FSU experts available to discuss research for Suicide Prevention Day

Assistant Professor Jessica Ribeiro is a leading suicide researcher at Florida State University. (FSU Photography Services)
Jessica Ribeiro, associate professor of psychology (FSU Photography Services)

Suicide claims the lives of 45,000 Americans every year, and the rates are rising — up about 25 percent since 2000.

As World Suicide Prevention Day is observed Sept. 10, experts from Florida State University are available to discuss the growing problem.

Suicide researchers Jessica Ribeiro and Joseph Franklin are developing promising machine-learning technology that has exponentially improved the accuracy of suicide risk detection in preliminary tests.

Jessica Ribeiro, assistant professor, Department of Psychology
(850) 644-7414; ribeiro@psy.fsu.edu

“Suicide research has sharply increased in recent decades, and unfortunately, these efforts have not translated to meaningful declines in the suicide rate. Understanding this perplexing trend is critical to disrupting it. Critical gaps exist in our knowledge of the problem, particularly on what causes suicide, how we can accurately detect who is at risk and how we can effectively prevent and treat suicidal thoughts and behaviors. Making substantive progress on those questions may require researchers to challenge dominant assumptions about suicide.”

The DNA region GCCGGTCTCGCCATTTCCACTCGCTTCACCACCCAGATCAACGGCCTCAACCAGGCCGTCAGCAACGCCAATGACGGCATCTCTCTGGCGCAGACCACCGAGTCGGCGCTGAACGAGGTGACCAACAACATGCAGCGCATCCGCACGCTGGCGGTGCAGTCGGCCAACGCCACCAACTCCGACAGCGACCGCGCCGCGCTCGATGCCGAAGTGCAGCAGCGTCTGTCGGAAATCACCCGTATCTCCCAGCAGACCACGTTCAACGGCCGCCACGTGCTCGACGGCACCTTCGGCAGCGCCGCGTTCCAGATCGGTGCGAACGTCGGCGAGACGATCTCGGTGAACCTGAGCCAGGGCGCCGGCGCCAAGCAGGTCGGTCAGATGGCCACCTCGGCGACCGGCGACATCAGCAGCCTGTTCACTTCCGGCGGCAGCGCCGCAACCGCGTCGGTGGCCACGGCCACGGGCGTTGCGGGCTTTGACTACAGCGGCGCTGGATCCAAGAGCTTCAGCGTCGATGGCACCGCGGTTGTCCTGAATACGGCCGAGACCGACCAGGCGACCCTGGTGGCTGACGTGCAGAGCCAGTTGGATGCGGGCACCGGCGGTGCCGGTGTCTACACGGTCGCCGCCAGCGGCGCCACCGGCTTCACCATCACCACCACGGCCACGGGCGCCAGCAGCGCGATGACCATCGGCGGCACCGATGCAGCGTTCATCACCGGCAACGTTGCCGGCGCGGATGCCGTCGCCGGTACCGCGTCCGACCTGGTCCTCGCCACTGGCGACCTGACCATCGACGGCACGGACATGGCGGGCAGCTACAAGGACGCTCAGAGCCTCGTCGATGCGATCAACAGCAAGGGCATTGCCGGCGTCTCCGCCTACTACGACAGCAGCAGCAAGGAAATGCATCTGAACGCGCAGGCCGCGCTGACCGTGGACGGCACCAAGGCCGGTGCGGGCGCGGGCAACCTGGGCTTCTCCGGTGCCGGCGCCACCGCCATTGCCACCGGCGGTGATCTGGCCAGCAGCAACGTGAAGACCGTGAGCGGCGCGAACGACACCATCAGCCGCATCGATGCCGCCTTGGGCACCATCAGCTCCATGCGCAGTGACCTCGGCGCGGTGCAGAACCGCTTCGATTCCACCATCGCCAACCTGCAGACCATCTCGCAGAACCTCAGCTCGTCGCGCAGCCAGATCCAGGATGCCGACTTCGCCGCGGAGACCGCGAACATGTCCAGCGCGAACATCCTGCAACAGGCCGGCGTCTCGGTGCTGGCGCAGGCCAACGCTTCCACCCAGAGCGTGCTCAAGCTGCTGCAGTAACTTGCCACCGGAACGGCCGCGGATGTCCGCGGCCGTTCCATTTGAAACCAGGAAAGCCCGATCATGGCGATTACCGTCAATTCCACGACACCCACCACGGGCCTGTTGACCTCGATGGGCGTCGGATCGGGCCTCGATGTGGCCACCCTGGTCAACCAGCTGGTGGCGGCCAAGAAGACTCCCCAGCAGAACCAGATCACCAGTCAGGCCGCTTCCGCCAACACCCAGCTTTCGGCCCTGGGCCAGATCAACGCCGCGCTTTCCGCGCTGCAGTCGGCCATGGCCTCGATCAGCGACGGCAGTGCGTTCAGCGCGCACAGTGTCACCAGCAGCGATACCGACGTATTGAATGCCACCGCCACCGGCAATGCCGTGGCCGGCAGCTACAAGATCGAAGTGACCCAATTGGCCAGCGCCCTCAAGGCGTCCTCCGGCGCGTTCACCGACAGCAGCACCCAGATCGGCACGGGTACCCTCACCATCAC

Joseph Franklin, assistant professor of psychology
Joseph Franklin, assistant professor of psychology (FSU Photography Services)

Joseph Franklin, assistant professor, Department of Psychology
(850) 644-1965; franklin@psy.fsu.edu

“Suicide claims the lives of nearly 1 million people a year. The goal of my research is to reverse the rising trend of suicide and eventually eliminate the problem. One part of my research uses meta-analytic techniques to analyze hundreds of studies. So far, findings show traditional prediction tools are highly inaccurate, similar to random guessing, and no interventions significantly reduce deaths. Our work utilizes new technologies to advance knowledge, such as machine-learning algorithms to better predict a person’s risk of suicide, as well as a novel app-based treatment that can help prevent suicide.”